Author: Pastor Paul A. Bartz


    Note: Creation Moments exists to provide Biblically sound materials to the Church in the area of Bible and science relationships. This Bible study may be reproduced for group use.

    Theistic evolution is the belief that God created, but that He did so using evolution. Many Christians object to theistic evolution because, in fact, the Bible’s God can’t be added to evolution. In this study we want to sketch the god of theistic evolution, and then examine the biblical God. Based on what we learn we want to answer the question, “Is this the same God?”

    1.Many theistic evolutionists say that God chose an early hominid and gave it (or that species) a soul. Theistic evolution presents a god who presided over evolution, now and then sticking His finger into the world to force something to happen (like the creation of matter and energy, or the first cell), or to “steer the progress in the right general direction.” Aside from these few intrusions, life on Earth developed by evolutionary principles, with mutation and natural selection leading to the rich variety of life on Earth today.

    2.Is the god of theistic evolution all-wise and all-powerful?

    The god of theistic evolution appears to be limited in power and ability. He does not seem to be very involved with his creation, for he watches to see what happens, rather than planning it. His primary force for development is death.

    There is no evidence of wisdom – although his grasp of biochemistry is admirable. This god’s power and wisdom differ from man’s in degree only, not kind.

    Finally, this god is distant and removed, unconcerned about the individual pieces in his creation, and limited in both his ability and his desire to directly affect situations on Earth. This god is little different than the pagan gods of the Greeks and Romans!

    3.Now, let’s compare the god of theistic evolution with the God of the Scriptures. Open your Bible to Genesis 1. Make a list of the characteristics of God revealed in the first chapter of Genesis. Notice His power. How does He accomplish everything?

    Look at verses 4, 12, 18, 21, and 31. What do these say about God’s concern for His creation?

    Could we say that God inspected His work regularly? How did He judge it?

    4.Notice the principle of “after its kind.” How do these words suggest that Bible’s God created a “finished” work?

    Note how long the text says it took to create. What could you surmise about God from that? In those six days God invented every force and phenomena, known to man or unknown.

    5.Turn to John 1:1-4. Notice especially verse 3. What was left to evolve after the God of the Scriptures finished creating?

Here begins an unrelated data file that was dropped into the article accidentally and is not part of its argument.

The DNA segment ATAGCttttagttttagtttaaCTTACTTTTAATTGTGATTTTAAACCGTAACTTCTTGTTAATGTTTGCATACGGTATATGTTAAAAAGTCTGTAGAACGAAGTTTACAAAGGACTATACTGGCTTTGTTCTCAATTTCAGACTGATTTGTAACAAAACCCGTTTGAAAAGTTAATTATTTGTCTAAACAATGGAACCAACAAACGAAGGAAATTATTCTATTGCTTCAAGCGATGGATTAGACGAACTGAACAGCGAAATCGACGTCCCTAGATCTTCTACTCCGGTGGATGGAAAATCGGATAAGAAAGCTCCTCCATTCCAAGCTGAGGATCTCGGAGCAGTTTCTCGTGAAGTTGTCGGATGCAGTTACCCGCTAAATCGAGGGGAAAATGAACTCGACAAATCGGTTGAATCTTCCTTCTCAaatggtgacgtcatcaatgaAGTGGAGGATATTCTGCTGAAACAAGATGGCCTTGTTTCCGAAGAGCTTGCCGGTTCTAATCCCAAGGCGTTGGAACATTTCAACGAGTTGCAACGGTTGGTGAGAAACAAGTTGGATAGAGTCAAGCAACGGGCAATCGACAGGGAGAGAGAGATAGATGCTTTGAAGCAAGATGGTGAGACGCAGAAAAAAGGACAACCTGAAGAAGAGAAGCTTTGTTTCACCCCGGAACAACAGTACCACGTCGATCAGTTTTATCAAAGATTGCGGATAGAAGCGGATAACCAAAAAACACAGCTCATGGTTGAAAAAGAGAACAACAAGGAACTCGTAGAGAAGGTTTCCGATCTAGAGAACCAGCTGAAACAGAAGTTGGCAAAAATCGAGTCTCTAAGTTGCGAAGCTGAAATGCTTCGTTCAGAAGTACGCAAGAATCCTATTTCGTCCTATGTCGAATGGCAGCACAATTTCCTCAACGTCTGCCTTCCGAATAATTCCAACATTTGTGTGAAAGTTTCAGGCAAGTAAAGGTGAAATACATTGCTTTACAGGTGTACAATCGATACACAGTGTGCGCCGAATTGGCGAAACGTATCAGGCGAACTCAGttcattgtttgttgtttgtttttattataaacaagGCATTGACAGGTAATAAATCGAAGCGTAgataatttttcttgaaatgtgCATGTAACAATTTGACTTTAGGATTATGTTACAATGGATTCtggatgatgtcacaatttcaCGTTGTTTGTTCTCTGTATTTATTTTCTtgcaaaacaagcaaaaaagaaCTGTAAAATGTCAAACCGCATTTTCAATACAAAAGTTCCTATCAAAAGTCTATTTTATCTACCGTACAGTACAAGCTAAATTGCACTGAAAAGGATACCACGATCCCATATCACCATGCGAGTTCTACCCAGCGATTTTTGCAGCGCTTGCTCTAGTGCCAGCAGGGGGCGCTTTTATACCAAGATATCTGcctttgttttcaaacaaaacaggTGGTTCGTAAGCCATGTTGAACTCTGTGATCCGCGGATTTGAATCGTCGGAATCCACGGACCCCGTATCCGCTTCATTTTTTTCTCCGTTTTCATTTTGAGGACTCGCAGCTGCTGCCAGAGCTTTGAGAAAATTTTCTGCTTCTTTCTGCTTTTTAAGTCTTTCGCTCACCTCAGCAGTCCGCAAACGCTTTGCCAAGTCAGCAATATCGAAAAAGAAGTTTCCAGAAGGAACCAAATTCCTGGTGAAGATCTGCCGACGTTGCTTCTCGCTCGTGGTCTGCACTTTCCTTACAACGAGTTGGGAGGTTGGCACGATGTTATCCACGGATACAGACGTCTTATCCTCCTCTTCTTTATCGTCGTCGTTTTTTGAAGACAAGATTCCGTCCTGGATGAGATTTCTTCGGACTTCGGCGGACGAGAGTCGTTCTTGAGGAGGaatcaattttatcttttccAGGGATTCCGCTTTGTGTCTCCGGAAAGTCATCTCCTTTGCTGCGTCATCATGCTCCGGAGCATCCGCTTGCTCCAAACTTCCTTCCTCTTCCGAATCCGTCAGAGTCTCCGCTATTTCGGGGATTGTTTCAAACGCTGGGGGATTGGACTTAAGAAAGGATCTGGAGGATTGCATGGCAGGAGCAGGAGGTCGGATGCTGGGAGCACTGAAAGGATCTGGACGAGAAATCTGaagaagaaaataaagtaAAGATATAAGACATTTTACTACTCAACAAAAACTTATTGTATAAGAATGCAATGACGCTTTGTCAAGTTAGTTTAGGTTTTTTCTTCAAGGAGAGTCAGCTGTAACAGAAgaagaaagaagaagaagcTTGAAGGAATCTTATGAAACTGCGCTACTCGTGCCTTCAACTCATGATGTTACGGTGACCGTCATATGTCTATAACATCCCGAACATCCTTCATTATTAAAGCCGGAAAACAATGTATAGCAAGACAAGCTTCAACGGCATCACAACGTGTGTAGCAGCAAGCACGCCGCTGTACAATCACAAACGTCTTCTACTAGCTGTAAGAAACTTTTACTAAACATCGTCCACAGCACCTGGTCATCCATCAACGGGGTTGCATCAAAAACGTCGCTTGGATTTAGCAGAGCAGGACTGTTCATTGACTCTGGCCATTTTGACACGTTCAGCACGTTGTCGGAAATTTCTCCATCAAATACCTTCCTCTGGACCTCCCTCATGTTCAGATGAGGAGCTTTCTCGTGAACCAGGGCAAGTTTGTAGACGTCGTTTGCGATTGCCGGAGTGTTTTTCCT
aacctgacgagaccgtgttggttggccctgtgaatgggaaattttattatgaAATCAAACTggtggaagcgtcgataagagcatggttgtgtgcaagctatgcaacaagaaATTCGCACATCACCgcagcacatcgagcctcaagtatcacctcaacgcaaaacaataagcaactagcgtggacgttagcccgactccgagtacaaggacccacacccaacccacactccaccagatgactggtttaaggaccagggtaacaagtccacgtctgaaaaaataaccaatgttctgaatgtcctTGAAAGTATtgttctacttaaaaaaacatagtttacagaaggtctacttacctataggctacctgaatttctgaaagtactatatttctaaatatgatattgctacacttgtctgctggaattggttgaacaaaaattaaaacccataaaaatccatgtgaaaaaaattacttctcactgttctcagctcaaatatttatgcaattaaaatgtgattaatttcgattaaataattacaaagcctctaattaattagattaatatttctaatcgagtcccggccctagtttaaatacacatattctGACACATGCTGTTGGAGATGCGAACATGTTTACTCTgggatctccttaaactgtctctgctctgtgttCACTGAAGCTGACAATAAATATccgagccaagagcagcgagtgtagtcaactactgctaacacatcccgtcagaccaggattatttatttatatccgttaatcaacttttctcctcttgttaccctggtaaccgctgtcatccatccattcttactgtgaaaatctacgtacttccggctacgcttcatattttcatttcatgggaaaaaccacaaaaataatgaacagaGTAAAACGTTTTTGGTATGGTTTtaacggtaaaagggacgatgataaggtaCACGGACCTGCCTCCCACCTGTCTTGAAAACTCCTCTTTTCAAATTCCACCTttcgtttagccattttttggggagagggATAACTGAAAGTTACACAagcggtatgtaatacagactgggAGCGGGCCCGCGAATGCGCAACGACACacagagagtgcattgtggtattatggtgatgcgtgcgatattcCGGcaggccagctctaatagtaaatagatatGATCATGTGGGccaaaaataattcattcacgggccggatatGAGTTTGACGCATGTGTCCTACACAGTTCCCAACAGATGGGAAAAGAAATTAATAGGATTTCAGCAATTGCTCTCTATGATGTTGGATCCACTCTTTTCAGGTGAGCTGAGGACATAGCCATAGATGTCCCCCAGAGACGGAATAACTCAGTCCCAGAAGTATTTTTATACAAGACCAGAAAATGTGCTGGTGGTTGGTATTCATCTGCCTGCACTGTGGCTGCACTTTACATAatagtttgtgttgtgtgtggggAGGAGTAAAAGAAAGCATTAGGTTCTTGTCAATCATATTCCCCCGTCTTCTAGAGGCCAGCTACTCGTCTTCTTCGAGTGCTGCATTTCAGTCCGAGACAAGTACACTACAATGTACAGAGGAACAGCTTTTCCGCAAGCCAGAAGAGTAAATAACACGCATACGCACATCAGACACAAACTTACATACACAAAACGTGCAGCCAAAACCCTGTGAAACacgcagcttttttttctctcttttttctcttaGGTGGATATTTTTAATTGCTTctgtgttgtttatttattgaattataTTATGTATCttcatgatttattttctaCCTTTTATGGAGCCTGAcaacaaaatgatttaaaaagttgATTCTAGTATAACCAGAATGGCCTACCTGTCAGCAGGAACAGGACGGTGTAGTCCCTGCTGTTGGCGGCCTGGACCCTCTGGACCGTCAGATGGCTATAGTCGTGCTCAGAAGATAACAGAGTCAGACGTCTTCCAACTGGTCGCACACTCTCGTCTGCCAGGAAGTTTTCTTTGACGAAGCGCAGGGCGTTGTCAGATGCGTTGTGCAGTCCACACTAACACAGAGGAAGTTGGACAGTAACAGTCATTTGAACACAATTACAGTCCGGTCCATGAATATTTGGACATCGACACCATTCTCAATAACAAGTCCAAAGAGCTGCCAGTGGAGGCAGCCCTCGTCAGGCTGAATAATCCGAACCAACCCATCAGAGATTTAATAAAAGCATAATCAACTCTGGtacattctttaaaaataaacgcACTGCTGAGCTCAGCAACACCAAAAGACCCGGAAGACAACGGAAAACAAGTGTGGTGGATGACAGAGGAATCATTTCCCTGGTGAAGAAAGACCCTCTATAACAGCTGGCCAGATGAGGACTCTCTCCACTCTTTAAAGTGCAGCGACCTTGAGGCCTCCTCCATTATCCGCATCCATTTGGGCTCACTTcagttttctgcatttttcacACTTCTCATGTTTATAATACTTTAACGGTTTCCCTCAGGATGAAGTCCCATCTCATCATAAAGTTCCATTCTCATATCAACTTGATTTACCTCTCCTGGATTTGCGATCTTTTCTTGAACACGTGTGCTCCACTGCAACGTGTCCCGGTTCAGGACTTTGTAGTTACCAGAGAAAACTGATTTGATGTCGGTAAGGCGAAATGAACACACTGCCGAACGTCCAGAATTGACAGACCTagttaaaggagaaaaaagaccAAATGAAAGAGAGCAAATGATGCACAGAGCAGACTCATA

How does that compare with the creativity of the theistic evolutionist’s god?

    Which God deserves the greater glory?

    6.Matthew 10:29-30 describes which aspects of the nature of God?

    Can you describe any differences between the god of evolution and the God of creation based on these verses?

    Is there any reason in theistic evolution to suspect that its god is aware of or cares about the life and death of each sparrow?

    Do the millions of years and billions of deaths necessary to evolve life as it is today suggest a God that cares enough to count the very hairs on your head?

    7.God’s wisdom, planning, and attention to detail are laid out in Job 38-41. Just skim those chapters and see how many details are listed. Chapter 38 describes things about the sea that were unknown until recent times.

    Verse 23 alone could be understood to speak of the spectrum caused by the bending (splitting) of light, and finishes with a question about scattering winds (look closely at the TV satellite weather map tonight), which might well describe jet streams, thermal inversions, up drafts and down drafts.

    The secret of ice and snow (perhaps the miracle of how water behaves when frozen is referred to?) is mentioned. Verses 36-37 give an answer to the question of the unique capacities of the human mind.

    The following chapters describe the “instincts” of various animals and their temperaments as deliberate creations planned by God. Discuss how these facts indicate differences between our God and the theistic evolutionist’s god.

    8.Look up Romans 5:14. When, according to this passage, did death start?

    What is the relationship between Adam and Christ, according to this passage?

    Does I Corinthians 15:21-23 agree with Romans 5:14? What information does it add about the relationship between Christ and Adam?

    According to the relationship stated here, if the first Adam was not the origin of sin and death in the world, what becomes of the work of the Second Adam?

    Notice the construction of this statement. “For as … even so” In other words, if death isn’t a result of Adam’s sin, but existed before that sin, then neither will we be made alive in Christ. Does theistic evolution teach that there was death before Adam? What, then, has theistic evolution done to Christ?

    9.If theistic evolution were true how much could we really know for certain about God from Scripture?

    What would we do with the parts of the New Testament (and the authors) that quoted those “misleading” sections of the Old Testament?

    Jesus quotes the creation account with authority. What would that say about Jesus if theistic evolution were fact? What does theistic evolution do to inspiration?

    10.Finally look at Ephesians 1:3-12. What is the subject of these verses?

    Can we imagine that a God who did not carefully plan His creation, nor care enough to become personally involved over thousands of millennia at a time, would care to predestine individuals to great blessing and so much love?

    What would you expect instead?

    It certainly seems fitting to close this study by praying Psalm 23.


    1986 Bible Science Newsletter.

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